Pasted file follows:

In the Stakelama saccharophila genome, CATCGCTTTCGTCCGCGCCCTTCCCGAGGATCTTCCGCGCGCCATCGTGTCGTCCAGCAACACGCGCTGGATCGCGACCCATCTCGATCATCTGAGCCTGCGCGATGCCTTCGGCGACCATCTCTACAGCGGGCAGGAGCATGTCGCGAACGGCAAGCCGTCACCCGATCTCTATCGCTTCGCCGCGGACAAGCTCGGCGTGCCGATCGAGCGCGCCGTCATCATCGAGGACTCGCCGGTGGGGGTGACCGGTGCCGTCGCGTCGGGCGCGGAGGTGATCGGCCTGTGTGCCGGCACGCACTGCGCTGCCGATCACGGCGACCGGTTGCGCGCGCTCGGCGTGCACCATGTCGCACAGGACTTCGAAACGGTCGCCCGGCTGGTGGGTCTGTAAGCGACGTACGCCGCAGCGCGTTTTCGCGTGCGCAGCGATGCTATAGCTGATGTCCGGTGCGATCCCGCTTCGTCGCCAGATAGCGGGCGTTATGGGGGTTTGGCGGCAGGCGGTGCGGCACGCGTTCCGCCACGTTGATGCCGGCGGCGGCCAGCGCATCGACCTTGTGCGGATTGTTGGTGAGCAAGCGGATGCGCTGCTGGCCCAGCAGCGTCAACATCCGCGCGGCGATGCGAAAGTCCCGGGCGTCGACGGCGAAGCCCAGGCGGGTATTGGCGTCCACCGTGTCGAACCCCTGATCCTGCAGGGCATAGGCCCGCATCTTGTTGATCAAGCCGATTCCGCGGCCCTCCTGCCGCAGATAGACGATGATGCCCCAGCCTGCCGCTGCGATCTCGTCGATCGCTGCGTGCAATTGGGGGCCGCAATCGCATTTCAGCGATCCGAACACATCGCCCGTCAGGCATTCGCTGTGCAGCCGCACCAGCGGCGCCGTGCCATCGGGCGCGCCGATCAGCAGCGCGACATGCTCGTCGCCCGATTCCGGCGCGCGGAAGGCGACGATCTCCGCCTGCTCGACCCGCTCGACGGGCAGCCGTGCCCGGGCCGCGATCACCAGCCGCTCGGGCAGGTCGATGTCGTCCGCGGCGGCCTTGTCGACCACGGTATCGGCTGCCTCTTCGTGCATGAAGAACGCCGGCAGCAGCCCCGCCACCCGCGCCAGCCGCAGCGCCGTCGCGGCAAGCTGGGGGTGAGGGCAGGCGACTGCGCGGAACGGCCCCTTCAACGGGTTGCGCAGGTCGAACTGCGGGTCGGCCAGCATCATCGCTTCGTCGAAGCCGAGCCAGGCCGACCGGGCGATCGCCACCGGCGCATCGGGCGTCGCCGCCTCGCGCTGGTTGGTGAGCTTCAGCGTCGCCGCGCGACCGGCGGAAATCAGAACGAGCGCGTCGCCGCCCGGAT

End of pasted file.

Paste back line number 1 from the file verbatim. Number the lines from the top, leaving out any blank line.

In the Stakelama saccharophila genome, CATCGCTTTCGTCCGCGCCCTTCCCGAGGATCTTCCGCGCGCCATCGTGTCGTCCAGCAACACGCGCTGGATCGCGACCCATCTCGATCATCTGAGCCTGCGCGATGCCTTCGGCGACCATCTCTACAGCGGGCAGGAGCATGTCGCGAACGGCAAGCCGTCACCCGATCTCTATCGCTTCGCCGCGGACAAGCTCGGCGTGCCGATCGAGCGCGCCGTCATCATCGAGGACTCGCCGGTGGGGGTGACCGGTGCCGTCGCGTCGGGCGCGGAGGTGATCGGCCTGTGTGCCGGCACGCACTGCGCTGCCGATCACGGCGACCGGTTGCGCGCGCTCGGCGTGCACCATGTCGCACAGGACTTCGAAACGGTCGCCCGGCTGGTGGGTCTGTAAGCGACGTACGCCGCAGCGCGTTTTCGCGTGCGCAGCGATGCTATAGCTGATGTCCGGTGCGATCCCGCTTCGTCGCCAGATAGCGGGCGTTATGGGGGTTTGGCGGCAGGCGGTGCGGCACGCGTTCCGCCACGTTGATGCCGGCGGCGGCCAGCGCATCGACCTTGTGCGGATTGTTGGTGAGCAAGCGGATGCGCTGCTGGCCCAGCAGCGTCAACATCCGCGCGGCGATGCGAAAGTCCCGGGCGTCGACGGCGAAGCCCAGGCGGGTATTGGCGTCCACCGTGTCGAACCCCTGATCCTGCAGGGCATAGGCCCGCATCTTGTTGATCAAGCCGATTCCGCGGCCCTCCTGCCGCAGATAGACGATGATGCCCCAGCCTGCCGCTGCGATCTCGTCGATCGCTGCGTGCAATTGGGGGCCGCAATCGCATTTCAGCGATCCGAACACATCGCCCGTCAGGCATTCGCTGTGCAGCCGCACCAGCGGCGCCGTGCCATCGGGCGCGCCGATCAGCAGCGCGACATGCTCGTCGCCCGATTCCGGCGCGCGGAAGGCGACGATCTCCGCCTGCTCGACCCGCTCGACGGGCAGCCGTGCCCGGGCCGCGATCACCAGCCGCTCGGGCAGGTCGATGTCGTCCGCGGCGGCCTTGTCGACCACGGTATCGGCTGCCTCTTCGTGCATGAAGAACGCCGGCAGCAGCCCCGCCACCCGCGCCAGCCGCAGCGCCGTCGCGGCAAGCTGGGGGTGAGGGCAGGCGACTGCGCGGAACGGCCCCTTCAACGGGTTGCGCAGGTCGAACTGCGGGTCGGCCAGCATCATCGCTTCGTCGAAGCCGAGCCAGGCCGACCGGGCGATCGCCACCGGCGCATCGGGCGTCGCCGCCTCGCGCTGGTTGGTGAGCTTCAGCGTCGCCGCGCGACCGGCGGAAATCAGAACGAGCGCGTCGCCGCCCGGAT